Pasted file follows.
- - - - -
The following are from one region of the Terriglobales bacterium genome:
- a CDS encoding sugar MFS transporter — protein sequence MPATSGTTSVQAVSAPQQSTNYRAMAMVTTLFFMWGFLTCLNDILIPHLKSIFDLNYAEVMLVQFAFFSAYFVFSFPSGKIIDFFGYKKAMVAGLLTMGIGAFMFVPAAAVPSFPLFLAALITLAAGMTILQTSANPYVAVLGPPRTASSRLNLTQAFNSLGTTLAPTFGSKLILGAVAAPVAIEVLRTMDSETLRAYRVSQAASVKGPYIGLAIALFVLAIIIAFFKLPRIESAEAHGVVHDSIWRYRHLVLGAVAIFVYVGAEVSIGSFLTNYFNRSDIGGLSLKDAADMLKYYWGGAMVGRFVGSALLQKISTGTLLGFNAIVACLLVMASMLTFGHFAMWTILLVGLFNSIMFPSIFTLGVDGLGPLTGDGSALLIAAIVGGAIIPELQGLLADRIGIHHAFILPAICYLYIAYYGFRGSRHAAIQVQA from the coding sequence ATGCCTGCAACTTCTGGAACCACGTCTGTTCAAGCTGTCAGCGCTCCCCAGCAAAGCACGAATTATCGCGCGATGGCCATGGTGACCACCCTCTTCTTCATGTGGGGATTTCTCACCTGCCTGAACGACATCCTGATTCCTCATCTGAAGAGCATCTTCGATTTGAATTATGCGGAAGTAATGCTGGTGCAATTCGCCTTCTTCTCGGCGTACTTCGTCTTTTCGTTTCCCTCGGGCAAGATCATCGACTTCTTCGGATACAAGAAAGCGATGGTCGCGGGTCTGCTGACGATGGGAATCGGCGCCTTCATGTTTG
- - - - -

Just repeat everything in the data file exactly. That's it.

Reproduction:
The following are from one region of the Terriglobales bacterium genome:
- a CDS encoding sugar MFS transporter — protein sequence MPATSGTTSVQAVSAPQQSTNYRAMAMVTTLFFMWGFLTCLNDILIPHLKSIFDLNYAEVMLVQFAFFSAYFVFSFPSGKIIDFFGYKKAMVAGLLTMGIGAFMFVPAAAVPSFPLFLAALITLAAGMTILQTSANPYVAVLGPPRTASSRLNLTQAFNSLGTTLAPTFGSKLILGAVAAPVAIEVLRTMDSETLRAYRVSQAASVKGPYIGLAIALFVLAIIIAFFKLPRIESAEAHGVVHDSIWRYRHLVLGAVAIFVYVGAEVSIGSFLTNYFNRSDIGGLSLKDAADMLKYYWGGAMVGRFVGSALLQKISTGTLLGFNAIVACLLVMASMLTFGHFAMWTILLVGLFNSIMFPSIFTLGVDGLGPLTGDGSALLIAAIVGGAIIPELQGLLADRIGIHHAFILPAICYLYIAYYGFRGSRHAAIQVQA from the coding sequence ATGCCTGCAACTTCTGGAACCACGTCTGTTCAAGCTGTCAGCGCTCCCCAGCAAAGCACGAATTATCGCGCGATGGCCATGGTGACCACCCTCTTCTTCATGTGGGGATTTCTCACCTGCCTGAACGACATCCTGATTCCTCATCTGAAGAGCATCTTCGATTTGAATTATGCGGAAGTAATGCTGGTGCAATTCGCCTTCTTCTCGGCGTACTTCGTCTTTTCGTTTCCCTCGGGCAAGATCATCGACTTCTTCGGATACAAGAAAGCGATGGTCGCGGGTCTGCTGACGATGGGAATCGGCGCCTTCATGTTTG